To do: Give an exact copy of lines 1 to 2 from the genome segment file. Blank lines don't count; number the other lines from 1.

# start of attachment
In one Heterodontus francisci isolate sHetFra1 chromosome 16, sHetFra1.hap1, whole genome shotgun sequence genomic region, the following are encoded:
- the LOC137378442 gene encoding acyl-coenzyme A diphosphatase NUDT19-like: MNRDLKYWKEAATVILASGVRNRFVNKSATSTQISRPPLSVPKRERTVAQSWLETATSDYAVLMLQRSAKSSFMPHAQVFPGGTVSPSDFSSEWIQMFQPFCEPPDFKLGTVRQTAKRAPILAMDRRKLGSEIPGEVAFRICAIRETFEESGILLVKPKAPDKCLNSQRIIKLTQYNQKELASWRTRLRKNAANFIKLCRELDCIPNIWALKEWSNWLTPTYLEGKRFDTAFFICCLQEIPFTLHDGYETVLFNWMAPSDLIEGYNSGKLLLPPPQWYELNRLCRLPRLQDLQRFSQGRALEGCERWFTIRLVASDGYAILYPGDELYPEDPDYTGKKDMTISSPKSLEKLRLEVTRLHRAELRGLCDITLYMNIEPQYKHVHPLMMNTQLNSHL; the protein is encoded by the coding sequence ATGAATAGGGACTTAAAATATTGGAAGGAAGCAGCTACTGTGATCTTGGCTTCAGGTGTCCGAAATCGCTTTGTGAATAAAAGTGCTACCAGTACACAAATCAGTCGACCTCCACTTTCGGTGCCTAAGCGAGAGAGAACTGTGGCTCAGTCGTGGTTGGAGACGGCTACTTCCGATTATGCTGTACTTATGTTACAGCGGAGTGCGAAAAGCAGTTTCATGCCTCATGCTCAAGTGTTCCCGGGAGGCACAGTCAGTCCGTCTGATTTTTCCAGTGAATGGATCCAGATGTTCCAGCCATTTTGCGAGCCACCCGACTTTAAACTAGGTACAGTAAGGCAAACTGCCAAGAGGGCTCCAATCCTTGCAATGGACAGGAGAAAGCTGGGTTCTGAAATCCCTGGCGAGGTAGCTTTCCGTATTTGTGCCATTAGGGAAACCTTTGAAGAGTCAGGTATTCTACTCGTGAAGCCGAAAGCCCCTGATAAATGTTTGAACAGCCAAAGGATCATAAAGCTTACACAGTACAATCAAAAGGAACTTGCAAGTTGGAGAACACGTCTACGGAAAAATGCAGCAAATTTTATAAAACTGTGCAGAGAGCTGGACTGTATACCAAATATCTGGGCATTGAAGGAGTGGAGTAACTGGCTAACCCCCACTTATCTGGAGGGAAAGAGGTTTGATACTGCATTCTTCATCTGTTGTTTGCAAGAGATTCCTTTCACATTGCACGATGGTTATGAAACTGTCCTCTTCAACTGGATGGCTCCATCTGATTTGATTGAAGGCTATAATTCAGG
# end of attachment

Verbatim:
In one Heterodontus francisci isolate sHetFra1 chromosome 16, sHetFra1.hap1, whole genome shotgun sequence genomic region, the following are encoded:
- the LOC137378442 gene encoding acyl-coenzyme A diphosphatase NUDT19-like: MNRDLKYWKEAATVILASGVRNRFVNKSATSTQISRPPLSVPKRERTVAQSWLETATSDYAVLMLQRSAKSSFMPHAQVFPGGTVSPSDFSSEWIQMFQPFCEPPDFKLGTVRQTAKRAPILAMDRRKLGSEIPGEVAFRICAIRETFEESGILLVKPKAPDKCLNSQRIIKLTQYNQKELASWRTRLRKNAANFIKLCRELDCIPNIWALKEWSNWLTPTYLEGKRFDTAFFICCLQEIPFTLHDGYETVLFNWMAPSDLIEGYNSGKLLLPPPQWYELNRLCRLPRLQDLQRFSQGRALEGCERWFTIRLVASDGYAILYPGDELYPEDPDYTGKKDMTISSPKSLEKLRLEVTRLHRAELRGLCDITLYMNIEPQYKHVHPLMMNTQLNSHL; the protein is encoded by the coding sequence ATGAATAGGGACTTAAAATATTGGAAGGAAGCAGCTACTGTGATCTTGGCTTCAGGTGTCCGAAATCGCTTTGTGAATAAAAGTGCTACCAGTACACAAATCAGTCGACCTCCACTTTCGGTGCCTAAGCGAGAGAGAACTGTGGCTCAGTCGTGGTTGGAGACGGCTACTTCCGATTATGCTGTACTTATGTTACAGCGGAGTGCGAAAAGCAGTTTCATGCCTCATGCTCAAGTGTTCCCGGGAGGCACAGTCAGTCCGTCTGATTTTTCCAGTGAATGGATCCAGATGTTCCAGCCATTTTGCGAGCCACCCGACTTTAAACTAGGTACAGTAAGGCAAACTGCCAAGAGGGCTCCAATCCTTGCAATGGACAGGAGAAAGCTGGGTTCTGAAATCCCTGGCGAGGTAGCTTTCCGTATTTGTGCCATTAGGGAAACCTTTGAAGAGTCAGGTATTCTACTCGTGAAGCCGAAAGCCCCTGATAAATGTTTGAACAGCCAAAGGATCATAAAGCTTACACAGTACAATCAAAAGGAACTTGCAAGTTGGAGAACACGTCTACGGAAAAATGCAGCAAATTTTATAAAACTGTGCAGAGAGCTGGACTGTATACCAAATATCTGGGCATTGAAGGAGTGGAGTAACTGGCTAACCCCCACTTATCTGGAGGGAAAGAGGTTTGATACTGCATTCTTCATCTGTTGTTTGCAAGAGATTCCTTTCACATTGCACGATGGTTATGAAACTGTCCTCTTCAACTGGATGGCTCCATCTGATTTGATTGAAGGCTATAATTCAGG